The 2020 Doris Betts Fiction Prize opens September 15! Keep an eye on www.ncwriters.org for details.

The Priciest Story Ever Sold

Phillip Hainhofer’s 17th-century “friendship book”

A 17th-century “Friendship Book”—basically a kind of autograph book that was popular in European courts at that time—recently sold at auction for $3.1m. That feels like a lot of Benjamins for a 400 year-old scrapbook, even if, “The friendship book contains about 100 signatures from powerful rulers, each accompanied by colorful illustrations commissioned from court artists by royal dignitaries.”

But this Friendship Book is not the most expensive book to ever sell at auction.

If you can’t swing a stick in North Carolina without hitting a writer, it seems you can’t dive into the contemporary literary scene anymore without running into the behemoth of J.K. Rowling. Back in 2007, she hand-illustrated six copies of a book, Tales of Beedle the Bard, and gave away five copies as gifts. The sixth copy sold at auction for $4.89m. At least the proceeds went to Lumos, Rowling’s children’s charity.

But even that’s not the most expensive book ever sold.

William Shakespeare’s First Folio sold for $8.86m back in 2001. A rare 1477 first edition of Geoffrey Chaucer’s Canterbury Tales sold at auction for $11.69m in 2001.

Original or rare religious manuscripts, including The Guttenberg Bible, easily command tens of millions at auction.

The priciest book? Leonardo da Vinci’s Codex of Leicester, also known as the Codex Hammer, which sold for $52.8m in 1994. “Written between the years of 1506 and 1510, the 72-page notebook provides a rare glimpse inside da Vinci’s mind, complete with sketches, diagrams, and early iterations of ideas.”

The buyer? Bill Gates.

This blogger recalls viewing the original type-written scroll of Jack Kerouac’s On the Road as it toured the country some twenty years ago. It had just sold then for around $3.5m. Which seems now like a pretty good deal….

(All prices adjusted for inflation.)

Randall Kenan, 1963-2020

Randall Kenan, center, with fellow NC Literary Hall of Fame inductees Clyde Edgerton (left) and Jill McCorkle (right) © David Potorti

The board, staff, and members of the North Carolina Writers’ Network join millions around the state, nation, and world to mourn the passing of Randall Kenan. Randall died, apparently of natural causes, late last week at his home in Hillsborough.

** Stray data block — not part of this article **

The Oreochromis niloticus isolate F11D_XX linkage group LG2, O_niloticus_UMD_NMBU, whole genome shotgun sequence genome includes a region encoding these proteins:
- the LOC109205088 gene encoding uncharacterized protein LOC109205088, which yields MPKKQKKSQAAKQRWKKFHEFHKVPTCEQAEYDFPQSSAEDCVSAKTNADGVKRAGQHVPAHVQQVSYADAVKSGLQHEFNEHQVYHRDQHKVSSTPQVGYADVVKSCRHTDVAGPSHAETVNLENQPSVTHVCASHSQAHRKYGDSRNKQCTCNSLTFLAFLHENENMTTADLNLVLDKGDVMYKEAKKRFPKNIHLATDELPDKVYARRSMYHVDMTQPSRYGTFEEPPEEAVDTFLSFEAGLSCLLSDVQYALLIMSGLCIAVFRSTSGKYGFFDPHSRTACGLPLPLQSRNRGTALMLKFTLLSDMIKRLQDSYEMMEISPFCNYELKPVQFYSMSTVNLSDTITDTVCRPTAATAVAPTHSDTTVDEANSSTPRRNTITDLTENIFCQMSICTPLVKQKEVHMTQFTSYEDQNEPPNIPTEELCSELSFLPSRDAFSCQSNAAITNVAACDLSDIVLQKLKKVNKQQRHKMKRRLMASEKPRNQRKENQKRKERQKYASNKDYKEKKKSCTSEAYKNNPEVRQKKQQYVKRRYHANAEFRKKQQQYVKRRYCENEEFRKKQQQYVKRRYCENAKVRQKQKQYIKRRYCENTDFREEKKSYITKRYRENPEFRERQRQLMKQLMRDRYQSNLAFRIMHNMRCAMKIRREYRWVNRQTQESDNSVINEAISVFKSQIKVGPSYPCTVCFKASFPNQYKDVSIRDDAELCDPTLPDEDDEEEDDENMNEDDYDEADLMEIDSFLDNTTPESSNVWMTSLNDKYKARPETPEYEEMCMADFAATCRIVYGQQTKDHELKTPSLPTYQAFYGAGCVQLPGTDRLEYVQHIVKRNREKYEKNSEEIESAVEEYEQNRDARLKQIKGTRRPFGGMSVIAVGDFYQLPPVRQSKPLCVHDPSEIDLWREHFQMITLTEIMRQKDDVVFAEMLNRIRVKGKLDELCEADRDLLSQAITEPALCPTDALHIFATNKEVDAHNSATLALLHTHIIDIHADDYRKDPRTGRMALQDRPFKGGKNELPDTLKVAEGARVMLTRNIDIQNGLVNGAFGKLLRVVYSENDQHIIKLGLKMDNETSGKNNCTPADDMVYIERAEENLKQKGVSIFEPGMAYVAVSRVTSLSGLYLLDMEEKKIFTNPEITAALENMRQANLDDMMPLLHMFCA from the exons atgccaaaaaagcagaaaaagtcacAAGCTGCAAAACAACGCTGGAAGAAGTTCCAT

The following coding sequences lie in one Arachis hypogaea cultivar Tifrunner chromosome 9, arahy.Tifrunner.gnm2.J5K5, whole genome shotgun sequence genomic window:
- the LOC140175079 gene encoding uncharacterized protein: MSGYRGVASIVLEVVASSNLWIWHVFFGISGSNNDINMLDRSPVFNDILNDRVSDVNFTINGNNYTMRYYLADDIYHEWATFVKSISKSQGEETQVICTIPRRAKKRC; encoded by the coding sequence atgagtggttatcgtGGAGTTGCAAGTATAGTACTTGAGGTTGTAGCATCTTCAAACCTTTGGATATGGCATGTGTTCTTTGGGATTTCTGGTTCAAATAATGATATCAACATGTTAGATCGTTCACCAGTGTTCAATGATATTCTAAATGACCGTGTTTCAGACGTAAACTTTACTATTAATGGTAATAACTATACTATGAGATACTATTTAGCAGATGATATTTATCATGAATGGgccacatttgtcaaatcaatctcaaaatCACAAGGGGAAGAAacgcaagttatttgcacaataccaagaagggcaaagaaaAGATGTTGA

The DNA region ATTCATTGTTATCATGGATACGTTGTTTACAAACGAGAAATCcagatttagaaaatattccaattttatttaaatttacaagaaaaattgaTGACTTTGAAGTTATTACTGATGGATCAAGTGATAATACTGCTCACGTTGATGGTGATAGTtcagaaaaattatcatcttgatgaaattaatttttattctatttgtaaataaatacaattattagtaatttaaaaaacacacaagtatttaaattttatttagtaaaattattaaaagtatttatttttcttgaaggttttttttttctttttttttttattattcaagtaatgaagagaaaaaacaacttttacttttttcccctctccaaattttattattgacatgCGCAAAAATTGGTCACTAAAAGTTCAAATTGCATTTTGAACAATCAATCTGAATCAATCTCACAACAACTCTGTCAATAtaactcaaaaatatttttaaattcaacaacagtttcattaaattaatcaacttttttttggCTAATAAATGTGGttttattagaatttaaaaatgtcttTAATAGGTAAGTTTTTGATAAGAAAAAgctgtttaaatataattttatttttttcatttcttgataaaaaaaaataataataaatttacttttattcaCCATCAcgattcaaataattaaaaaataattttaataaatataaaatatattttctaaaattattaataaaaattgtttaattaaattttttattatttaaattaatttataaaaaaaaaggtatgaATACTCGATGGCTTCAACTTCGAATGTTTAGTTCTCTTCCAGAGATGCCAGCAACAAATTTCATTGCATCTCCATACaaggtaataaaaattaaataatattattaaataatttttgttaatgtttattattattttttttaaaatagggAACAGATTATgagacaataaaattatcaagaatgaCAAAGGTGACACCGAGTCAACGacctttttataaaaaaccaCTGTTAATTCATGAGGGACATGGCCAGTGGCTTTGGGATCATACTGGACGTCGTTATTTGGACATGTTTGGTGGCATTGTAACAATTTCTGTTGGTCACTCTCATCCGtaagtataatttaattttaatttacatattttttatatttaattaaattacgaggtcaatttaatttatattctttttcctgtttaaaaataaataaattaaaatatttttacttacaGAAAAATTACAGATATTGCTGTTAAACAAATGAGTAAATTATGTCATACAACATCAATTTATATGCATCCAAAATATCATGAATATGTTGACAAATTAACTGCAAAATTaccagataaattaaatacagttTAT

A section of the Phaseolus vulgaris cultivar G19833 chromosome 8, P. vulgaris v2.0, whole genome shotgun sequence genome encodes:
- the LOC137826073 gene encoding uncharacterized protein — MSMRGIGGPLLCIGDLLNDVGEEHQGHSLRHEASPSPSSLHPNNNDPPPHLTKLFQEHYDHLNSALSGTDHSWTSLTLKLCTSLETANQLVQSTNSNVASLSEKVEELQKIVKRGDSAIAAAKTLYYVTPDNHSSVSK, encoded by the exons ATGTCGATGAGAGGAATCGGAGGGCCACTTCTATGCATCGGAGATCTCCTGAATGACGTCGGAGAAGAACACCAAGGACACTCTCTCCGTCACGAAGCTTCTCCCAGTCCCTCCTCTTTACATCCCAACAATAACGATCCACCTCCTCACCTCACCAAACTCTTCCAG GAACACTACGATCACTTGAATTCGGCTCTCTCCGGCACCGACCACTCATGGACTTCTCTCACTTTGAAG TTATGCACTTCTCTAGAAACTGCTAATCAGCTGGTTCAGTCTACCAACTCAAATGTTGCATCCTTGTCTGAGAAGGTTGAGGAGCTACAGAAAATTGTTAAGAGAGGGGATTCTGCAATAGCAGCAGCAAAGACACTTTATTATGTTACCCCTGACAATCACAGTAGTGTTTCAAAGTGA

We offer condolences to his family, close friends, and colleagues, while saving a few for ourselves. A literary commonplace holds that most authors are “better”—more moral and empathetic—in their books than in their lives. That assumption cracks against Randall Kenan, who, at least in my experience, was every bit as wise and warm and alive in person as in his writing.

NCWN trustee Terry Kennedy, the director of the UNCG MFA Writing Program and editor of The Greensboro Review, said Saturday, “He was such a light. He always made me feel better about the world every time I was around him.”

NCWN communications director Charles Fiore said he feels like we’ve been robbed of many more decades’ worth of books.

Randall Kenan received the North Carolina Award for Literature in 2005, and was a 2018 inductee into the North Carolina Literary Hall of Fame. For the Network, he judged the most recent Thomas Wolfe Fiction Prize; delivered the keynote address and taught the Fiction Master Class at the 2018 Fall Conference; and led workshops at the 2014 Squire Summer Writing Residency, the 2012 Spring Conference, the 2008 Fall Conference, and several other programs.

He was a Professor at the University of North Carolina at Chapel Hill, his alma mater, as well as a Guggenheim Fellow, the winner of a host of major awards, and the Chancellor of the Fellowship of Southern Writers.

He had many good reasons and opportunities to turn his back on his home state. Instead he wrapped his arms around it, around us, and lifted us. I despise having to write about him in the past tense.

Ed Southern
Executive Director
North Carolina Writers’ Network